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Theater Wed Sep 24 2014

House Theatre Plants a Big Wet Kiss on the Theater Industry

GB-HouseTheatreSeasonontheLine.jpg
Photo by Michael Brosilow.

House Theatre warns its patrons in advance that its new production, Season on the Line, is "an epic love letter to the American theater." And it is indeed a love letter. A big sprawling messy exuberant love letter, sealed with a big wet kiss.

The play, written by House ensemble member Shawn Pfautsch, takes us through the tribulations, artistic and economic, of the Bad Settlement Theatre Company, based somewhere in or near a big city with an influential theater critic. In a fit of authenticity, House has even provided Bad Settlement with business cards and a website, badsettlement.org.

This three-hour epic (plus two intermissions) is Shakespearean in its ambitions. The show takes us, act by act, through the company's current season, opening with a rousing success in its diverse reimagining of The Great Gatsby (3-1/2 stars from that critic). In act 2, a less successful Balm in Gilead opens to a 1-star review and an abbreviated run. But Season on the Line revolves around the artistic director's obsession with producing a great new version of Herman Melville's Moby Dick as the season finale.

Thomas J. Cox plays artistic director Ben Adonna with passionate levels of ego, madness and budgetary neglect. He is, of course, Bad Settlement's Captain Ahab. He envisions his Moby Dick production as "a memory play--not historical fiction. Ishmael is a survivor, one that has dealt with survivor's guilt, anger, and post-traumatic stress disorder."

Director Jess McLeod, in her House debut, does a terrific job in choreographing this madness, from production meetings to rehearsals to performances, after-parties, set construction and the final striking of the set. (Because of budget exigencies, Ben decides to use one set for the whole season. Thus the Moby Dick set will serve for both Gatsby and Gilead. To complicate matters, he brings in a new dramaturg (Tiffany Yvonne Cox), who insists Moby Dick is the sacred text of the Baha'i faith.)

Fortunately, we are guided in this voyage by the nameless narrator, Ty Olwin, whose musings mirror those of Melville's Ishmael. He has just joined Bad Settlement as the new ASM (assistant stage manager) because "I answered a want ad for an Assistant Stage Manager. I showed up like a wolf-child at the door, with no idea what language these people were speaking." Bad Settlement gives him his theater education.

The theater critic (Sean Sinitski), whose praise the company yearns for, is Arthur Williamson, who may represent Ben Brantley of the New York Times or an influential Chicago critic. He first appears in a white suit, spotlighted in the audience. He leaves his seat to narrate his reviews as the casts find them posted online. After the Moby Dick opening, dressed in "civilian clothes," he appears at the theater bar and talks with the narrator. They exchange views about theater and theater criticism. The critic says,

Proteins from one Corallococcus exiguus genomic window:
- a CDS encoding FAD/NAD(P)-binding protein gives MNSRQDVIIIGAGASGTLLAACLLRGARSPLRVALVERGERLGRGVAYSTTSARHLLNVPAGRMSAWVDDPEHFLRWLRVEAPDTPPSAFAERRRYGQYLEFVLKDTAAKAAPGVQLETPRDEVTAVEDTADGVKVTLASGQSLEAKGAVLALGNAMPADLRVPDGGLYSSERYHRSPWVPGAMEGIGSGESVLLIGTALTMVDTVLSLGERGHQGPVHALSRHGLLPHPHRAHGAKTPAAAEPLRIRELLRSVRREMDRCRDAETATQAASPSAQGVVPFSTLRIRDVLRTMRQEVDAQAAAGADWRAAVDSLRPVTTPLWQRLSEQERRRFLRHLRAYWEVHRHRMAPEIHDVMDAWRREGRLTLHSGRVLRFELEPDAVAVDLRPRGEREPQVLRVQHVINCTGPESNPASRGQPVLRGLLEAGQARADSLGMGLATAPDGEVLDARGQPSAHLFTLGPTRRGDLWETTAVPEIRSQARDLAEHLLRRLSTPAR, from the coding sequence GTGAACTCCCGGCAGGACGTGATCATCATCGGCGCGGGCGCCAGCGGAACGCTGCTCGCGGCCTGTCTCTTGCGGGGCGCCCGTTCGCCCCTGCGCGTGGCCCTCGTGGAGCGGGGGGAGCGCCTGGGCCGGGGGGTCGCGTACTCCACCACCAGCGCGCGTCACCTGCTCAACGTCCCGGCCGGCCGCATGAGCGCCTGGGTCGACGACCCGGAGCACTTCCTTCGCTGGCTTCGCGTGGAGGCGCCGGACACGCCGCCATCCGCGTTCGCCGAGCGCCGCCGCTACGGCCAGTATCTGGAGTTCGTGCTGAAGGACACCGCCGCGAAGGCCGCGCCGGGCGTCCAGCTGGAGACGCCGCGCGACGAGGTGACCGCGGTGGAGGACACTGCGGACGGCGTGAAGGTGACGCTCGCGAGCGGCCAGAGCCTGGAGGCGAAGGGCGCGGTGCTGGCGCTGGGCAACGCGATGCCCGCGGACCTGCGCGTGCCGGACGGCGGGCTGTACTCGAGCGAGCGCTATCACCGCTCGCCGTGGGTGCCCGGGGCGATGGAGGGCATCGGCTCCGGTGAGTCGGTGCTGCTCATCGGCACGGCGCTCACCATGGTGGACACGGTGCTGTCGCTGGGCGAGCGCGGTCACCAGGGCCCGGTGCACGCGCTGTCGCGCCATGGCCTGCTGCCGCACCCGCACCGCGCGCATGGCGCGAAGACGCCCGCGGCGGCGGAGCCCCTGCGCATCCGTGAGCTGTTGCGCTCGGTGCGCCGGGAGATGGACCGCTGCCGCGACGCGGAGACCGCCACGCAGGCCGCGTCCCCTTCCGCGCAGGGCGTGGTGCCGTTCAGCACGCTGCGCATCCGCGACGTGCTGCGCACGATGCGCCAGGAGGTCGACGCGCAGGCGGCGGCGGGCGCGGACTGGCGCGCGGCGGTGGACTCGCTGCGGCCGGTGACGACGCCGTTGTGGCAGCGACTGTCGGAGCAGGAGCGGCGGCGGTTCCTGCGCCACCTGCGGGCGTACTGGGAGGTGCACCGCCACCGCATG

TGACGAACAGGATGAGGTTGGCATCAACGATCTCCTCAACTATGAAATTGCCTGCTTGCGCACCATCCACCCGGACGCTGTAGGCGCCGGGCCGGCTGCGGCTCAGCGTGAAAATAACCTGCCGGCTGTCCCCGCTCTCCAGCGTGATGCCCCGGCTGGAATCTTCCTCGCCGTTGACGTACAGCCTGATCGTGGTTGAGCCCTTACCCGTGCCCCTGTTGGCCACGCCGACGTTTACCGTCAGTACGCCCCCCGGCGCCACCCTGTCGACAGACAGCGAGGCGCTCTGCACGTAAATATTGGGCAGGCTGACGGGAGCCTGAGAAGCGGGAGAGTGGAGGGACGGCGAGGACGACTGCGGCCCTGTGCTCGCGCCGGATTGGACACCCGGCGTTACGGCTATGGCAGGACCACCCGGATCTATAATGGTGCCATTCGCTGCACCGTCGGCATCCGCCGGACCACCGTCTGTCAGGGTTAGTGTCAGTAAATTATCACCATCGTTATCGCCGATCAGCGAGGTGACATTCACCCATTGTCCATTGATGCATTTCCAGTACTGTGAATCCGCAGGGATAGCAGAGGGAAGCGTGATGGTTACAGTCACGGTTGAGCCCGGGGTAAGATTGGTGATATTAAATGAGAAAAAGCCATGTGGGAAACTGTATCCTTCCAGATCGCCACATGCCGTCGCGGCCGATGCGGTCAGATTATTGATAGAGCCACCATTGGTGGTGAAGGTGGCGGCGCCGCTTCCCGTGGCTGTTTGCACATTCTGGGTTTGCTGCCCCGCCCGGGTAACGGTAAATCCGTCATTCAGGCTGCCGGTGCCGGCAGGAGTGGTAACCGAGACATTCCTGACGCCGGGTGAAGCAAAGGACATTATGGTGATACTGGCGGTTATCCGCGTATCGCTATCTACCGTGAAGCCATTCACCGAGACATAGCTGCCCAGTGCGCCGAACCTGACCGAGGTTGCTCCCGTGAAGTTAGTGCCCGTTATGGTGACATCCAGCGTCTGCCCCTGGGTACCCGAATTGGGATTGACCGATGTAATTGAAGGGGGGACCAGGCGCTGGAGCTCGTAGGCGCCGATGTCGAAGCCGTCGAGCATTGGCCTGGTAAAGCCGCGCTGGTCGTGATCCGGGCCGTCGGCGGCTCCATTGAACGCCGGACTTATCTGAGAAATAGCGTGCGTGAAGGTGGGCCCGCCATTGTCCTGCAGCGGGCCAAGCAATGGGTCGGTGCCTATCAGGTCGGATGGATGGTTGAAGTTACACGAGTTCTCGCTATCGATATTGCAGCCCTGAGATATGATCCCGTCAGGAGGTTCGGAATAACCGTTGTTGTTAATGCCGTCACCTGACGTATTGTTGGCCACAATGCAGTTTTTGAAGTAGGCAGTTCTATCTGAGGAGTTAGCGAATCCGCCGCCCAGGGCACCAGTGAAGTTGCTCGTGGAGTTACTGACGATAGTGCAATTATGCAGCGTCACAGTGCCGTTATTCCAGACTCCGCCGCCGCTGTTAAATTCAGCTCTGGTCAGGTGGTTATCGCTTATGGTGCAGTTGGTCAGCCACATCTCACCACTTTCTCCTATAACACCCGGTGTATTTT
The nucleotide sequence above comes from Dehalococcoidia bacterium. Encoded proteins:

"Look, there's only three kinds of shows. There are the shows you hate -- from the first cue to the final blackout, they're a complete waste of time on every level. They're actually very rare. Almost as rare as the great shows -- the shows that keep you fascinated from beginning to end. But 95 percent of the shows I see are the third kind. Not great, not terrible. You sit there wondering: how could it have been better? Was it the writing, the direction, the casting? What was good, what was bad? .... When I go on record about how I feel about the work, do I play up the promise, knowing a lot of people will go on my recommendation and be disappointed, or do I gently pan it, knowing that I'm practically punishing the company ledger? It's an impossible thing to do right."

You will also receive a theater education, if you are not a theater junkie already, or a former English lit major. The play is packed with theater jargon and literary references. Pfautsch's script is well written and very funny, and the theater and literary jokes fly by.

The actors, all 18 of them, do an inspired job of moving the three acts along briskly. Among many fine performances are Olwin as the Ishmael-like narrator, Cox as the director and Andy Lutz as Peter Trellis, actor and Gilead director. The multi-talented Danny Bernado is charming, graceful and funny as Kaku, playing many Bad Settlement roles. Maggie Kettering is excellent as the stage manager, as is Abu Ansari as a Ugandan actor who is cast as Gatsby and provides a voice of reason throughout the play.

The show is set in the pool room of a dilapidated motel. Lee Keenan's scenic and lighting design manages to transform the large open space into backstage, performance and party space by having the cast move large props and furniture in and out as needed. Izumi Inaba's costume designs manage to dress all three productions with creativity. Kevin O'Donnell's sound design adds the right aural touches.

Season on the Line is being presented by the House Theatre through Oct. 26 at Chopin Theatre, 1543 W. Division St. Performances are Thursday-Saturday at 7:30pm and Sunday-Monday at 7pm. Tickets are $25-35 and can be purchased online or by calling 773-769-3832.

 
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Architecture Tue Nov 03 2015

Paul Goldberger Describes the "Pragmatism and Poetry" of Frank Gehry's Architecture in His New Book

By Nancy Bishop

Architecture critic Paul Goldberger talks about Frank Gehry's life and work in a new book.
Read this feature »

Steve at the Movies Fri Jan 01 2016

Best Feature Films & Documentaries of 2015

By Steve Prokopy

Read this column »

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